Ten seconds later, she had disappeared.
“We had no doubt we would win. We knew we would win” Evans-Gonzalez told her grandson, DeRay twenty years later as the two worked together at the 15th George Jackson Memorial Apple Harvest. “We just knew. We’d been preparing ourselves every moment, from that first morning we woke up to find the city surrounded by razor wire, electric fences and gun towers, attack dogs patrolling and helicopters buzzing overhead – right up to the night of Yolanda’s escape.”
Evans-Gonzales bit into a big Yellow Delicious apple.
“Well, of course we’d actually been preparing for generations,” she corrected herself as she chewed.
“But why didn’t you send a grown-up?” asked Deray, who thought of himself as twelve years old. Actually, he had just turned eleven.
“An adult wouldn’t have stood a chance. Believe me, we tried,” Evans-Gonzalez replied. “Six lives were lost before the People agreed that our only hope lay in the kind of person the guards had always ignored: a little girl.”
“Sometimes we make everyone a king,” he said.
His grandmother smiled.
SPEAKING OF LITTLE GIRLS
Yolanda had crossed the Buffer Zone, a mile and a half of flattened rubble encircled by a high fence. Several times she had laid down flat at the approach of a helicoptor, but the searchlights had swept the sky, not the ground below, and she had felt very glad to be a small girl.
Now Yolanda stood very still, looking through the fence and standing free. Evening had just fallen, and it had begun to rain. She had nearly arrived at her destination, a small garage at the end of a one-way street, and had begun peering about sharply for the message she had retrieved in dozens of dreams over many months.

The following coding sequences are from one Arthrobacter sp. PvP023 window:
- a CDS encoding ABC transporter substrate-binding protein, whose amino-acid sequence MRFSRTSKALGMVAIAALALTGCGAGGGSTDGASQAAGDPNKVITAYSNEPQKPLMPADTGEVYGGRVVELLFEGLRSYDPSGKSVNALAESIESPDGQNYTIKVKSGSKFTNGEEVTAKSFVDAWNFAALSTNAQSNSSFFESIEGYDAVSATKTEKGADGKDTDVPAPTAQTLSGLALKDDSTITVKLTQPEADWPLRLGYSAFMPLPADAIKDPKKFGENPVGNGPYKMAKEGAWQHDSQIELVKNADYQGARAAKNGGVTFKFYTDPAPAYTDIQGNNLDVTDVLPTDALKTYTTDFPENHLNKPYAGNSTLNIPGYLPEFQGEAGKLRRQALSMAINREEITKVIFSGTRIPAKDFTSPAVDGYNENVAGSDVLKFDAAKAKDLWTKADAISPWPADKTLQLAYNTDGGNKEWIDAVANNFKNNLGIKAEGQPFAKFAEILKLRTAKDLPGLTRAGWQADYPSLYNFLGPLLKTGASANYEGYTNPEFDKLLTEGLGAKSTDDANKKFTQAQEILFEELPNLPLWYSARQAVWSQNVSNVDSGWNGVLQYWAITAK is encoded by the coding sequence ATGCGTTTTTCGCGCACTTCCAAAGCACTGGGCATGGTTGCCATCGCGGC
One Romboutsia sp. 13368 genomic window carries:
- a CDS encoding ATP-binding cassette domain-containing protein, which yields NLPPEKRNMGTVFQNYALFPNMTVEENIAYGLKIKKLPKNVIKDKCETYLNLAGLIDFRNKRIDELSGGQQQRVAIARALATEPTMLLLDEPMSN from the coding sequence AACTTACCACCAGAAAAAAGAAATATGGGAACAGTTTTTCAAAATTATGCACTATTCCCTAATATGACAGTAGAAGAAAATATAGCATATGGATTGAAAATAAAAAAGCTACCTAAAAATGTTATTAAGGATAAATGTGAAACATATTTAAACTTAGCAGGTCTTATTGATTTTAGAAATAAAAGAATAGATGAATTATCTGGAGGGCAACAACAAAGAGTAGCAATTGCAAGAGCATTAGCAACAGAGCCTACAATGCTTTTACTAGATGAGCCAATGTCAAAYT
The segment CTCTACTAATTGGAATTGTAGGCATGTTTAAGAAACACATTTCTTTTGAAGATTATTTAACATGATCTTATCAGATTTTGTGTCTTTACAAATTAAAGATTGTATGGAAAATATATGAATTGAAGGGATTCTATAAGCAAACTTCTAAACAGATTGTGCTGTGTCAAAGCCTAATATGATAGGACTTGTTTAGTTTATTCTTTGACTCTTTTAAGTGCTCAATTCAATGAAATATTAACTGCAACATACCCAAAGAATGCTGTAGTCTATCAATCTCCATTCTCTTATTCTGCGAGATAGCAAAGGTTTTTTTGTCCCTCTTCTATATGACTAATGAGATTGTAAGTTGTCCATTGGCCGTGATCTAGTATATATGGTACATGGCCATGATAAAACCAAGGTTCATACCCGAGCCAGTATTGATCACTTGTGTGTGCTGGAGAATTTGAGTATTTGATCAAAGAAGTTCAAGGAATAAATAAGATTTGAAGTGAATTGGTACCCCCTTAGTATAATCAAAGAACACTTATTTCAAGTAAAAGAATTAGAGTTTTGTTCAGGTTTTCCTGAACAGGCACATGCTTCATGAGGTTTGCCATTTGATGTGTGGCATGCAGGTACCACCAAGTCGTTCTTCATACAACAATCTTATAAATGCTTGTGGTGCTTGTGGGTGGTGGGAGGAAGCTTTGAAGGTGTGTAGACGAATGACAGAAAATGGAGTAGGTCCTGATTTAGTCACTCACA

Yolanda was eight years old. The world was wet, but not dark – the impossible stars were almost too bright to know what to do with themselves. But the fence was very high. Yolanda might have been afraid, but then she wasn’t – how could she be? she asked herself.
For surrounding her as far as anyone could possibly imagine, in every direction were the People, stretching out to her from the prison that could never hold them, from across the country, across the skies, across the oceans and across the centuries. There were the living, of course, as well as the people still to come. She did not know about other people’s ancestors, but as for her own, Yolanda Baltimore’s ancestors were here, right here – and they left no question about it.
Please click on the link above. It’s a contribution from Eddie Star at http://eddiestarblog.wordpress.com
Check out Mr.Star’s blog!
END OF PART ONE ∇ TUNE IN SOON FOR PART TWO
JEREMIAH KAUFFMAN: HIS WORLD of ART and POETRY
Author: The Salty River Bleeds, The Timbre of Sand, Still Dandelions, A Ranch Bordering the Salty River. Alum: Palomar College, Columbia University, Bennington College. Follow on twitter @SmpageSteve on Instagram @smpagemoria on Facebook @steven.page.1481